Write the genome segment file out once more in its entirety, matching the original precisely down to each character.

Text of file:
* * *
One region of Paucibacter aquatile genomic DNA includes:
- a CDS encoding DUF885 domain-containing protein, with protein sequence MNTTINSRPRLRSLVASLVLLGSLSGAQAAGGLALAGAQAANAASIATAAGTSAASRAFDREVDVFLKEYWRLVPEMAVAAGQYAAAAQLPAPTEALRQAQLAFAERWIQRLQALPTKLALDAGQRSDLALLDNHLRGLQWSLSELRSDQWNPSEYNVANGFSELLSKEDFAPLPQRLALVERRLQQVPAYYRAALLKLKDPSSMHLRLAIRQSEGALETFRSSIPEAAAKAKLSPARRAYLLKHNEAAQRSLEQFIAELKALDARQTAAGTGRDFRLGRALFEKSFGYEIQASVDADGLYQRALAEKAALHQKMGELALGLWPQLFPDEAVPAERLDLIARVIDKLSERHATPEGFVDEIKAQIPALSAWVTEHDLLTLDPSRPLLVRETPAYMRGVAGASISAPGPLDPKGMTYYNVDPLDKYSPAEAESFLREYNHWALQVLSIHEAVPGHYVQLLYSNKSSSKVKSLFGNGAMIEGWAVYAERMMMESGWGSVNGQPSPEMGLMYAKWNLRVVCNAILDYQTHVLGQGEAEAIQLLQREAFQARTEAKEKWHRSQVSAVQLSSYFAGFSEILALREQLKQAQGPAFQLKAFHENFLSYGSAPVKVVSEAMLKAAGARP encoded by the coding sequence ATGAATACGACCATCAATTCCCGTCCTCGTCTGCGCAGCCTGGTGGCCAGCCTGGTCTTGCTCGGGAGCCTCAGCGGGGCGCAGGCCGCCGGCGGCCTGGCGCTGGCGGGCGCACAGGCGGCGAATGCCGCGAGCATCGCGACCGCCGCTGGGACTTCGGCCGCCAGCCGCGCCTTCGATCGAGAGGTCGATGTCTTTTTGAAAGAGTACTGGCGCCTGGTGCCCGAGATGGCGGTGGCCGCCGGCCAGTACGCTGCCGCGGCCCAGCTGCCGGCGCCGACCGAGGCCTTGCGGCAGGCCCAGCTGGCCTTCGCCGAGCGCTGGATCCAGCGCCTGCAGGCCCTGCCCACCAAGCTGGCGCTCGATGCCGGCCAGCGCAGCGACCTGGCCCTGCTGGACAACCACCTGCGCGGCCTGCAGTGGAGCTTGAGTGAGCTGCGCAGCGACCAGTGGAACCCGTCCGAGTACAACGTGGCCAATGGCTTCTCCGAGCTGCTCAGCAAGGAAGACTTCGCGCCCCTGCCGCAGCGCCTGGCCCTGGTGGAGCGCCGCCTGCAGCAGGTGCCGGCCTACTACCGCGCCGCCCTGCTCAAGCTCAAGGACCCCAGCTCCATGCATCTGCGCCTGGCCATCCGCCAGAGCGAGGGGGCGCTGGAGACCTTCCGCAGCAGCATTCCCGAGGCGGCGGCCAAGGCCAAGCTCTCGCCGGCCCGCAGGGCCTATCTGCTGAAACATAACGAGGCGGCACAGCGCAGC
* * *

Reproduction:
One region of Paucibacter aquatile genomic DNA includes:
- a CDS encoding DUF885 domain-containing protein, with protein sequence MNTTINSRPRLRSLVASLVLLGSLSGAQAAGGLALAGAQAANAASIATAAGTSAASRAFDREVDVFLKEYWRLVPEMAVAAGQYAAAAQLPAPTEALRQAQLAFAERWIQRLQALPTKLALDAGQRSDLALLDNHLRGLQWSLSELRSDQWNPSEYNVANGFSELLSKEDFAPLPQRLALVERRLQQVPAYYRAALLKLKDPSSMHLRLAIRQSEGALETFRSSIPEAAAKAKLSPARRAYLLKHNEAAQRSLEQFIAELKALDARQTAAGTGRDFRLGRALFEKSFGYEIQASVDADGLYQRALAEKAALHQKMGELALGLWPQLFPDEAVPAERLDLIARVIDKLSERHATPEGFVDEIKAQIPALSAWVTEHDLLTLDPSRPLLVRETPAYMRGVAGASISAPGPLDPKGMTYYNVDPLDKYSPAEAESFLREYNHWALQVLSIHEAVPGHYVQLLYSNKSSSKVKSLFGNGAMIEGWAVYAERMMMESGWGSVNGQPSPEMGLMYAKWNLRVVCNAILDYQTHVLGQGEAEAIQLLQREAFQARTEAKEKWHRSQVSAVQLSSYFAGFSEILALREQLKQAQGPAFQLKAFHENFLSYGSAPVKVVSEAMLKAAGARP encoded by the coding sequence ATGAATACGACCATCAATTCCCGTCCTCGTCTGCGCAGCCTGGTGGCCAGCCTGGTCTTGCTCGGGAGCCTCAGCGGGGCGCAGGCCGCCGGCGGCCTGGCGCTGGCGGGCGCACAGGCGGCGAATGCCGCGAGCATCGCGACCGCCGCTGGGACTTCGGCCGCCAGCCGCGCCTTCGATCGAGAGGTCGATGTCTTTTTGAAAGAGTACTGGCGCCTGGTGCCCGAGATGGCGGTGGCCGCCGGCCAGTACGCTGCCGCGGCCCAGCTGCCGGCGCCGACCGAGGCCTTGCGGCAGGCCCAGCTGGCCTTCGCCGAGCGCTGGATCCAGCGCCTGCAGGCCCTGCCCACCAAGCTGGCGCTCGATGCCGGCCAGCGCAGCGACCTGGCCCTGCTGGACAACCACCTGCGCGGCCTGCAGTGGAGCTTGAGTGAGCTGCGCAGCGACCAGTGGAACCCGTCCGAGTACAACGTGGCCAATGGCTTCTCCGAGCTGCTCAGCAAGGAAGACTTCGCGCCCCTGCCGCAGCGCCTGGCCCTGGTGGAGCGCCGCCTGCAGCAGGTGCCGGCCTACTACCGCGCCGCCCTGCTCAAGCTCAAGGACCCCAGCTCCATGCATCTGCGCCTGGCCATCCGCCAGAGCGAGGGGGCGCTGGAGACCTTCCGCAGCAGCATTCCCGAGGCGGCGGCCAAGGCCAAGCTCTCGCCGGCCCGCAGGGCCTATCTGCTGAAACATAACGAGGCGGCACAGCGCAGC